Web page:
This leads me to my final point. We must take a longer-term approach to growth, rather than short-term solutions that fit the “bottom line.” This has to be instigated at the most senior executive level, and include clear leadership and direction that recognizes we must change the way we work. If we are to deliver this in a meaningful way, we also need a strong workforce engagement plan that solicits the views of those that implement these changes, while considering learnings from out with our industry.

Other industries such as the automotive and aviation sectors have experienced downturns in the past and responded effectively to them through a range of similar creative measures, including increased standardization and commoditization of components alongside a greater end-user focus. They provided a compelling argument for investment and have succeeded— just as we can.

But the service sector cannot do this alone and we are lobbying harder than ever before to secure additional government support at the U.K. and Scottish levels. Despite increased airtime in Westminster and significant investment from the recent Aberdeen “City Deal,” the Chancellor of the Exchequer’s Autumn Statement didn’t go far enough to support our MER UK plan for driving investment. Equally the Scottish government has recently been accused of spending more time on its independence agenda than on key matters much closer to home.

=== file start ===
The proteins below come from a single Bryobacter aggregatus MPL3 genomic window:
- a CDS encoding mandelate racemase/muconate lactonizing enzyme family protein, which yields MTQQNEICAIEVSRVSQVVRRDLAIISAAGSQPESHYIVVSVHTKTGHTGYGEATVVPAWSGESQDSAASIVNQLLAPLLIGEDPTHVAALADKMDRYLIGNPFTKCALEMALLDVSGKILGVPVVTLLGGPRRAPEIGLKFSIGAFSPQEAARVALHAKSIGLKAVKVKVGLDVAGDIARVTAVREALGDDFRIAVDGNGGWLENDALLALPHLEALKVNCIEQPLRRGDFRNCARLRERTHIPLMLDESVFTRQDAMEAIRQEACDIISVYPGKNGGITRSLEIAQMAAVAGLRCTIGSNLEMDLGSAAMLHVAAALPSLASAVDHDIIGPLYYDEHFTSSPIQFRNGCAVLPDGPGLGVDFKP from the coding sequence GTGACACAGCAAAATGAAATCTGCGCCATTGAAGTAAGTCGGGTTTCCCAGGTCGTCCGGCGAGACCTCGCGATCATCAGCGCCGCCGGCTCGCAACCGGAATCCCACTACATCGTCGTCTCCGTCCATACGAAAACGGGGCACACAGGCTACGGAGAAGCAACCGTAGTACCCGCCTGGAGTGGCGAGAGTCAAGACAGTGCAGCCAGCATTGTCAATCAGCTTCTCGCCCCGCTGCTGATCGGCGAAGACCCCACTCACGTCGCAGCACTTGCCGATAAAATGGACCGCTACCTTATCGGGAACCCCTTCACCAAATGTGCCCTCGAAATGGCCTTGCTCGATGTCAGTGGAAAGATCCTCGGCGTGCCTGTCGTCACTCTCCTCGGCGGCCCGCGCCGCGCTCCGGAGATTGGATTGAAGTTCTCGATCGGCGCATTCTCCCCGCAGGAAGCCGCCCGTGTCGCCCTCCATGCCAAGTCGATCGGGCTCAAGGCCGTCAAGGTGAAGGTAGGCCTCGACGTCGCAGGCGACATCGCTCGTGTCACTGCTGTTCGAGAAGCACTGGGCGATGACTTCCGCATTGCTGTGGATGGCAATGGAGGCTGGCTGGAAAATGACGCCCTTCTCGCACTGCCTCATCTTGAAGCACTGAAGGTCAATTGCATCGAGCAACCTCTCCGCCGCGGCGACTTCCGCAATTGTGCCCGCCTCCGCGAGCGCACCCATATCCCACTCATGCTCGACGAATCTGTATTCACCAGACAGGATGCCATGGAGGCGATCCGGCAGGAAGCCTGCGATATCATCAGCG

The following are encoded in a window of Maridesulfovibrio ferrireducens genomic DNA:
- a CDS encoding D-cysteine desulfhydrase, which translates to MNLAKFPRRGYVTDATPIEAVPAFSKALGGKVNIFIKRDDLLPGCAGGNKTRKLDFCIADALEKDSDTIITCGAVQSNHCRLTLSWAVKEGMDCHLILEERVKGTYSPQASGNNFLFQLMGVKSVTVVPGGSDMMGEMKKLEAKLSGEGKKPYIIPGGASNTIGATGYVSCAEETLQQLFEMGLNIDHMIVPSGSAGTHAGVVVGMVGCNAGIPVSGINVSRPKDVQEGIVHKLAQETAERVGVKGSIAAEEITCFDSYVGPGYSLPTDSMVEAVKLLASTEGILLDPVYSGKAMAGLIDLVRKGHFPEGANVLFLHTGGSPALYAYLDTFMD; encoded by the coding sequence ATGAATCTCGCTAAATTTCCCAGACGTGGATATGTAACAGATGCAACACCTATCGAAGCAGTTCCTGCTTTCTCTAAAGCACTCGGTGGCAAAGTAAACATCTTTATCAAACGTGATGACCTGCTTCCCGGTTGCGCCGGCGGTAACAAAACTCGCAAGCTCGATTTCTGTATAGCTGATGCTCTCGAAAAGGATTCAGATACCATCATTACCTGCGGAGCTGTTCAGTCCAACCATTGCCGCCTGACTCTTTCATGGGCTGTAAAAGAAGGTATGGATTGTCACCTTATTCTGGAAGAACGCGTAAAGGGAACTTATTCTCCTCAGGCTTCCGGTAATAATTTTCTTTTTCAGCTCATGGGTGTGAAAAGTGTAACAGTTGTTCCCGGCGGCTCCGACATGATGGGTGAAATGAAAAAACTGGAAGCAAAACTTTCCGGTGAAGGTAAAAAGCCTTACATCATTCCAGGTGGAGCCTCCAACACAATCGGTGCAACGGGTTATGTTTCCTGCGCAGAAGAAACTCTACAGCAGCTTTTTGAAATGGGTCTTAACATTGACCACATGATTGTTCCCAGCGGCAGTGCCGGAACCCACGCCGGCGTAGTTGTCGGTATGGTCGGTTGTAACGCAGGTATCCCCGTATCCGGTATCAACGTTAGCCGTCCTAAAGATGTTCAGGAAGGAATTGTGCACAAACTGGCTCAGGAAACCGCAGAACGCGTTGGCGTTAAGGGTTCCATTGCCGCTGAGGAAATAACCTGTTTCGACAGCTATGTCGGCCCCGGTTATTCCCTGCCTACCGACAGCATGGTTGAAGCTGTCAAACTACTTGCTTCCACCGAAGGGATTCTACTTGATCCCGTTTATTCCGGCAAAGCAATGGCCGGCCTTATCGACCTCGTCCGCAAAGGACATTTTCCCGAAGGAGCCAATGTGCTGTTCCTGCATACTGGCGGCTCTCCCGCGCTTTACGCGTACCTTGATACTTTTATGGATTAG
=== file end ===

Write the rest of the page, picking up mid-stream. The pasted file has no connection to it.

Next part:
With 330,000 jobs at stake, perhaps we need a long-term champion at government level. A leader fully immersed in its specific requirements and challenges, who will work with the industry and Treasury to promote the sector, to help the wider public understand its importance to the economy and attract much needed investment.

Yes, the North Sea has been one of our greatest success stories, but that story is far from over. In fact we are embarking on merely the latest chapter, one requiring new thinking and approaches from all of us, to ensure we maximize and realize the considerable potential that this constantly evolving region still has to offer.

Neil Sims is vice president and director of Expro North Sea Ltd, chair of the MER U.K. Supply Chain Exports and Skills Board and co-vice chair of Oil and Gas UK.